Originally Posted by Pete720
Sheesh, yeah I meant ball diff. I am a dummy. I still have Traxxas Slash on the brain from the weekend. That has the slipper haha. Thank you for the tip. It was slipping like crazy. My buddy obviously never set it up but that is probably good for me since the balls and rings don't feel pitted from extensive sitting pressure. Any advice for the rest of the car for a basic asphalt setup to start with?
Just like Edgar said, grab the left rear wheel in your left hand and the right rear wheel in your right hand. Take you right thumb and while holding the tires to prevent them from turning, try and move the spur gear. The goal is to get the diff spinning as loose and free as possible while not being able to move that spur gear with your thumb. Now for asphalt, you may want to loosen the diff just a little to help prevent breaking the rear tires loose as asphalt, most of the time, will not have the same grip as carpet.
As for settings and not knowing how much grip your asphalt track has, I would start off with the following set up. This would be for a very low bite, asphalt track:
• soft T bar (1.75),
• the softest center spring on the center shock,
• 20 weight oil in both shocks,
• medium to hard front springs,
• wide front track and
• the narrowest rear track you can get.
• Use the 5 degree reactive caster blocks (the 0 degree blocks smooth out the car more but can be difficult to mount some of these new bodies.)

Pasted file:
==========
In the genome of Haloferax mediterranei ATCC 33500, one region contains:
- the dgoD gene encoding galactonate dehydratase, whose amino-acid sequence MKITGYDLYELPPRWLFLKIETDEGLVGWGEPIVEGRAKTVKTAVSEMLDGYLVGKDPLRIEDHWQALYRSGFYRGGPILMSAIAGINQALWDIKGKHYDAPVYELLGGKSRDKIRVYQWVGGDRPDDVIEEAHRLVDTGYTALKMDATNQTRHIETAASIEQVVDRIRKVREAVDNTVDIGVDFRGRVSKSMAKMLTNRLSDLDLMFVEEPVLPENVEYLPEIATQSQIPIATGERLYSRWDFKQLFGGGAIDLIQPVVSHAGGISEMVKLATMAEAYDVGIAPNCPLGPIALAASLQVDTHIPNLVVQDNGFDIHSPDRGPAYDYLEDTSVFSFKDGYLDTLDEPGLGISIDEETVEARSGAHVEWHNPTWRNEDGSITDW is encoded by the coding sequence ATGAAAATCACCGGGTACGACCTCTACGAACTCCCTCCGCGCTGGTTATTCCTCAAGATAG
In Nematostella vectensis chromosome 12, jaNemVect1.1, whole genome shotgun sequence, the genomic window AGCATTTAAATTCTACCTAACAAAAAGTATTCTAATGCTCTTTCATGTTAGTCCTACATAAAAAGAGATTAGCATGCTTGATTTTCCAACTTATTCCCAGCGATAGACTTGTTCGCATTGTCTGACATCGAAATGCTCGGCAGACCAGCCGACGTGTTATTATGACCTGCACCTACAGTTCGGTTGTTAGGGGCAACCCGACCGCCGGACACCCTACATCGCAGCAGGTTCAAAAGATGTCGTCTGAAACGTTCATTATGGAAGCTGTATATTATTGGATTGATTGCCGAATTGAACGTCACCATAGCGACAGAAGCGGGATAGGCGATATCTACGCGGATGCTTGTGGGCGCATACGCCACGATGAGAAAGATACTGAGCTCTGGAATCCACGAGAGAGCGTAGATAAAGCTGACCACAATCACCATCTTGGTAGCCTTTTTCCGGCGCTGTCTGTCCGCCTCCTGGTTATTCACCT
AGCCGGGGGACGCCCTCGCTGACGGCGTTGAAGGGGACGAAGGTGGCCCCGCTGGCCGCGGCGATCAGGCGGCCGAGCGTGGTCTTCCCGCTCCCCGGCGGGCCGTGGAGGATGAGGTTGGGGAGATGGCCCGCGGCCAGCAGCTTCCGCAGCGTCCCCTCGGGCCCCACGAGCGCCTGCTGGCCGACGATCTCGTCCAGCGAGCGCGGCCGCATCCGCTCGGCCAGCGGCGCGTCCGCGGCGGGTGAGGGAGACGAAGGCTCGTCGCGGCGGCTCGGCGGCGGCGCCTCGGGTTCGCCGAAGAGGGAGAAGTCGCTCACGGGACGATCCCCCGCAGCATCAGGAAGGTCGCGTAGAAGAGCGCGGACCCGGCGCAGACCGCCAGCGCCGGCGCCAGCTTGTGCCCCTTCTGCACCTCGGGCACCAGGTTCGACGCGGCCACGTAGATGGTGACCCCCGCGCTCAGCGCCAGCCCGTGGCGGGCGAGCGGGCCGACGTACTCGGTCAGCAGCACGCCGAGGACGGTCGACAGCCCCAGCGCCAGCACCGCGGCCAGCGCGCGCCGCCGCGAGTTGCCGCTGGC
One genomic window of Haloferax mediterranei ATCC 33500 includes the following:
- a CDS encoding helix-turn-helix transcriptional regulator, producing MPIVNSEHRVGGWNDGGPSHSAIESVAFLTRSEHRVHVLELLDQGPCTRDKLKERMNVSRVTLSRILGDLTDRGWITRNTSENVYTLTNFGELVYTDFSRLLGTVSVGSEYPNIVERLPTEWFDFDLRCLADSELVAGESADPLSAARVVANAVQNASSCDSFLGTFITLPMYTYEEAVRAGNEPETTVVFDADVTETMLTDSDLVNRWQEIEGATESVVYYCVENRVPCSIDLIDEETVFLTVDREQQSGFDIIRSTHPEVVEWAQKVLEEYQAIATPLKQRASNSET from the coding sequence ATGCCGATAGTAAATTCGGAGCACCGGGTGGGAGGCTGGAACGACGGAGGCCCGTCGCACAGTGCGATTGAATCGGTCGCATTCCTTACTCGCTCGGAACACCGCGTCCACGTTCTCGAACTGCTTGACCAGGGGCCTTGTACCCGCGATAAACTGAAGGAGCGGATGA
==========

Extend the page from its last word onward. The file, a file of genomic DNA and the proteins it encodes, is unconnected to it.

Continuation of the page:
• Make sure the body fits loose on the body posts. This frees up the chassis.
• I like the long upper arm position on the front end as it reduces camber gain
• Depending on how bumpy your track is, start off with about 4mm ride height in the rear and 3.5mm in the front. More if the track is extremely bumpy.
• Pink rears
• Purple fronts (as the rear bite comes up or if car pushes, use magenta fronts or double pink fronts)
• True the rear tires down to about 48 or 46mm and the fronts with a 2mm split from the rears.
• 1mm negative camber
• Lots of caster
• .5mm rear pod droop.
• Batteries in the forward position
If it pushes then you can narrow the front track, put softer front springs or harder center, shock spring, and widen the rear track. If the car pushes, then it's easy to get more steering but not always easy to get rear grip. Make sure the car is not tweaked and go have some fun. The S120 is a very good car.